Baker’s Dozen: Parna Shakouri, a Renaissance Woman


Parna Shakouri

Jane Corcoran, Maroon-News Staff

From the ages of eight to 12, first-year Parna Shakouri was a child actress in Iran. If she were to return to Iran right now, old women would still approach her on the street, recognizing her from her childhood career. 

Shakouri grew up in Tehran, Iran, about 6,062 miles from Hamilton, New York. As a child, Shakouri moved many times throughout Tehran. Her biggest move, however, came halfway through seventh grade when Shakouri learned that she was moving across the world to Los Angeles. While living in Los Angeles, Shakouri continued to move around, attending eight different schools by ninth grade.

“I never felt too strong a connection to any one place or person,” she said.

Her image of “home” instead resides in a hard drive that is always with her. The hard drive contains pictures, documents, music and memories, a tangible embodiment of everything Shakouri calls home. 

As early as the age of five, Shakouri knew that she wanted to be a doctor, specifically a cardiothoracic (heart and lung) surgeon. As a child, she was constantly surrounded by and exposed to hospitals and doctors. 

Not only does she wish to become a doctor, but what she calls a “good doctor.” In Shakouri’s eyes, a good doctor is someone who truly cares about others. In hopes of achieving this, Shakouri likes to spend her time learning, focusing and understanding different people. 

Academically at Colgate, Shakouri is interested in many different majors, but she is particularly interested in philosophy, religion and psychology. She enjoys the concept of existentialism, specifically the works of religious existentialists such as Martin Buber and Søren Kierkegaard. In her free time, Shakouri continues to dive into her curiosity for existentialism by reading works and watching movies with existentialist or absurdist themes. At Colgate, Shakouri plans to develop her own major and study the concept of existentialism through a psychological lens, focusing on how this specific concept manifests itself into believers versus nonbelievers.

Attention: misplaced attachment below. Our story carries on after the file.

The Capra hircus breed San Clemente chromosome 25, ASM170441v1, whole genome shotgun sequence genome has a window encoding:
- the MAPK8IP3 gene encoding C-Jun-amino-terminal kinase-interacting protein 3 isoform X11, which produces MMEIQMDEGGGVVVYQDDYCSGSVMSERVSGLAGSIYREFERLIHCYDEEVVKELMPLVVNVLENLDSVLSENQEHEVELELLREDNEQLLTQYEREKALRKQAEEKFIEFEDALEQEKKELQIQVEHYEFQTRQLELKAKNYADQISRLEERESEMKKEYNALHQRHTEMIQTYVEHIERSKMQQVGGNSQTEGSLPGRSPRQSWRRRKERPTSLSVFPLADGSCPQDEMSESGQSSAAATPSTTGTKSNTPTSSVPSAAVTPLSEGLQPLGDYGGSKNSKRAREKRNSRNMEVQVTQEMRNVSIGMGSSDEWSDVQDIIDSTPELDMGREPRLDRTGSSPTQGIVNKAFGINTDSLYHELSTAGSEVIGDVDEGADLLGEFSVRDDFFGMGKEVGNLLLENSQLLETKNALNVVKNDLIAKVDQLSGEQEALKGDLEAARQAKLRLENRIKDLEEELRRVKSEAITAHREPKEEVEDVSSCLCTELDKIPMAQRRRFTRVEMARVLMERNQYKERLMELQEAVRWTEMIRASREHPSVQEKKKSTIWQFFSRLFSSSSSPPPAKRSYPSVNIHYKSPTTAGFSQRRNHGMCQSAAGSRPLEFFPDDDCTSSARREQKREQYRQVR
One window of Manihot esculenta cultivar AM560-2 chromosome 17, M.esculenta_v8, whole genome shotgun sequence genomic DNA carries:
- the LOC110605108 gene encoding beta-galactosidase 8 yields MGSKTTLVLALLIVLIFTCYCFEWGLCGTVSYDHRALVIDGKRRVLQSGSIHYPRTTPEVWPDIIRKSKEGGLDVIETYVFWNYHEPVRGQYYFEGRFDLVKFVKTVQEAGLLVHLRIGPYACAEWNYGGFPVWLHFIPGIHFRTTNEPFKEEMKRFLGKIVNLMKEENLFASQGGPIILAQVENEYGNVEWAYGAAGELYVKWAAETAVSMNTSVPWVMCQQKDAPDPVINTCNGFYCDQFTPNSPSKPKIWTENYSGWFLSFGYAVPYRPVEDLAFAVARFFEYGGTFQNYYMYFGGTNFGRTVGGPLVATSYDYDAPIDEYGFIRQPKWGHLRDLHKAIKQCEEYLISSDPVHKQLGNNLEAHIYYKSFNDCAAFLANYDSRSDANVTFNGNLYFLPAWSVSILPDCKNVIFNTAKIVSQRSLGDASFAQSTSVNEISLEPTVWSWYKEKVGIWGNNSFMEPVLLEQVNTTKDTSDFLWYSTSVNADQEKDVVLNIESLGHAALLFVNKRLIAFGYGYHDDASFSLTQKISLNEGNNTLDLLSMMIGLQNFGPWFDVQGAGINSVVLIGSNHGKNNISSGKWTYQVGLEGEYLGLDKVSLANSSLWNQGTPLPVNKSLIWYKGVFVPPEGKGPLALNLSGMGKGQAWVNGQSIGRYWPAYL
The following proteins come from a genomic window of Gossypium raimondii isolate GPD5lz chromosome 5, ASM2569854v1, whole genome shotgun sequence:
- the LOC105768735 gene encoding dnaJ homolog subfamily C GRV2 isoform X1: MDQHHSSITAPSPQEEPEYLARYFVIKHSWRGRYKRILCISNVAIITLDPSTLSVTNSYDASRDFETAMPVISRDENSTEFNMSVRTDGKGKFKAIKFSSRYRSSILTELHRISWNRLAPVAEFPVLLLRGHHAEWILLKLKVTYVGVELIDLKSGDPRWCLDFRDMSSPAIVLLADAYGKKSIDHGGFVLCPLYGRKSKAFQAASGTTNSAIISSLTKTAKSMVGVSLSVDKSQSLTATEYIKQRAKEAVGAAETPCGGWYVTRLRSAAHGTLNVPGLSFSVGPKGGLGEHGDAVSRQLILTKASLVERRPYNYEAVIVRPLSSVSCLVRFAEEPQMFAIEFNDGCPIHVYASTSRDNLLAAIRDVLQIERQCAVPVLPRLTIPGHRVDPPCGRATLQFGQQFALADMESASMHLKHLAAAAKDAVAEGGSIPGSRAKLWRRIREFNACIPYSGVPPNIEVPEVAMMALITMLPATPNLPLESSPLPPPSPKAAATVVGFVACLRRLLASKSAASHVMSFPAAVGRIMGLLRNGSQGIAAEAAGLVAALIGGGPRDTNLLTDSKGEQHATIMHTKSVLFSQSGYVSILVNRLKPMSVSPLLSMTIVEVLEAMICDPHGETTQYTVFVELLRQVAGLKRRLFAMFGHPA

Beyond academics, Shakouri is an active member of the Colgate’s theater program. Last semester, Shakouri performed in Colgate’s production of “Dance Nation,” which she said was one of her favorite productions she has ever been in. Shakouri explained that she believes that there are two conflicting sides to theater: one side strives at making a point and the other side is just art and does not convey a particular meaning. She explains that she prefers theater that actually accomplishes getting a specific point across to the audience rather than theater that is merely just art. 

In order to further express her talent in production and music, Shakouri newly joined the a capella group called the Mantiphondrakes. As a completely new experience for Shakouri, she joked that a capella was once a “foreign super-American activity,” but has now turned into her reality, making her feel “a tad bit more American.”